I also believe the bigotry in these people in my dorm may also have stemmed from an innocence in not understanding. When people are not used to having gay people or transgendered people (or to extend it, people of other religions) around them, the unknowing of the thing creates a dislike for the thing. When people are told their whole life that “being gay is wrong” then they are going to strongly believe that being gay is wrong. Now, my roommate is HIGHLY religious. My boyfriend is as well. They also think being gay is super gross and they say they just “don’t get it.” BUT, they also believe that the right they have to practice their religion extends to people who love people of the same gender. My boyfriend always says “I don’t agree with it but it’s not my life.”

I think more people should have that outlook. It took my roommate about 4 years to finally change her opinion on the matter. I think people of both groups are so sure that they are right, that they become overzealous in their fight for their beliefs. I think that as much as heteronormative, Christian, closed-minded people can say “God hates Fags.,” there are people who are non-heteronormative or non-cis gendered that are just as bigoted and strong in their approach.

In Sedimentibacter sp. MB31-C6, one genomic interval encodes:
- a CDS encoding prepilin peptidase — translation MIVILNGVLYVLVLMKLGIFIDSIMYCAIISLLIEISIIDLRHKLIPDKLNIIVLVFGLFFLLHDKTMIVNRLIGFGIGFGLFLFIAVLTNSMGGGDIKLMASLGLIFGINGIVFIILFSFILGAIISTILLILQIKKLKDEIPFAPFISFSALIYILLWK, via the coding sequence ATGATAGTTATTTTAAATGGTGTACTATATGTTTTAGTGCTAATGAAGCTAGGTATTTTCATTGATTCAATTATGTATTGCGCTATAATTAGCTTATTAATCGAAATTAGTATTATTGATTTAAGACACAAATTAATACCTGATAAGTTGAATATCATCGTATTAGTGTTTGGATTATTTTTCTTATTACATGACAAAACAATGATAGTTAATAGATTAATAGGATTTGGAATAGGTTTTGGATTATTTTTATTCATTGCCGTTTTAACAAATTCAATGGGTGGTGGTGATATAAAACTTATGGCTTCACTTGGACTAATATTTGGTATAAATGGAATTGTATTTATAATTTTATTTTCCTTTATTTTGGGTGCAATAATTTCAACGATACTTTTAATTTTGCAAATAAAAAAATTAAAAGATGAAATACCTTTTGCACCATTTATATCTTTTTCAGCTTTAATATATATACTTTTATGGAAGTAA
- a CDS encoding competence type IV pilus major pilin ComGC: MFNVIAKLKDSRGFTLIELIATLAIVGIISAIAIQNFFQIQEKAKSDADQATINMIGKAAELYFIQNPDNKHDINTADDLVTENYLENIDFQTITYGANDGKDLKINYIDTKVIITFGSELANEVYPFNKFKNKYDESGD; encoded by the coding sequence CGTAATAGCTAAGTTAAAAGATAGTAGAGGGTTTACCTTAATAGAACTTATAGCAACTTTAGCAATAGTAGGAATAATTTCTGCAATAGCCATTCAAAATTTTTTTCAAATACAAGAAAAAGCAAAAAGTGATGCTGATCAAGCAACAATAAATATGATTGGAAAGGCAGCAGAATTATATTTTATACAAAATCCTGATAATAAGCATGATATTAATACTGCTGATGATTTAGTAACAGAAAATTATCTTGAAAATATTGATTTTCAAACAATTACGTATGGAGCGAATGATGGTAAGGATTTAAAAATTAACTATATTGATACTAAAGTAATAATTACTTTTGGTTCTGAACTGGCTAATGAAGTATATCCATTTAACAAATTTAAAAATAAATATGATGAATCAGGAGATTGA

To be a hippie for a moment, we all just need a little understanding and patience.


2 thoughts on “I’m really interested in LGBTQ Rights.

  1. Katie,

    This is a great start to the assignment. You do a great job of laying out some of the background for your beliefs. You look closely at both what you believe and why, examining the social context as well the specifics of your own thinking.

    The second half of the response needs to be developed a little more, though, in order for the assignment to be graded satisfactory. Remember, the assignment is asking you to think about why other people might think differently from you. For instance, you say:

    “The people in my dorm who had previously been her friend, suddenly were extremely rude and hurtful towards her.”

    The problem is you never try to get into the mindset of bigots. Why might they think this way? What in their backgrounds leads them to act like this? The *really* hard thing I’m asking you to do is to make an open-hearted, judgment-free exploration into the mindset of someone whose beliefs are contrary to your own. It’s not enough just to be pissed off at people who disagree with you. For this assignment, you really need to try to understand and empathize.

    Please review the assignment prompt. To receive a grade of S, this post must be revised to meet the requirements of the assignment. You have until September 24 to complete the revisions, but I strongly suggest submitting them ahead of time in case a second round of revisions are necessary. After you’ve edited the post, inform me in-class and I’ll mark it for review.

  2. Hi Katie,

    A good rule of thumb is, Don’t ever say “not to stereotype,” because nothing good ever comes after that phrase. It’s really hard, though, I know. Still, even though I’m giving you an S on this revision, I really think you should go back to that paragraph and figure out a way to make the same point in a more neutral tone. Remember, you’re talking about real people!

    Grade: S.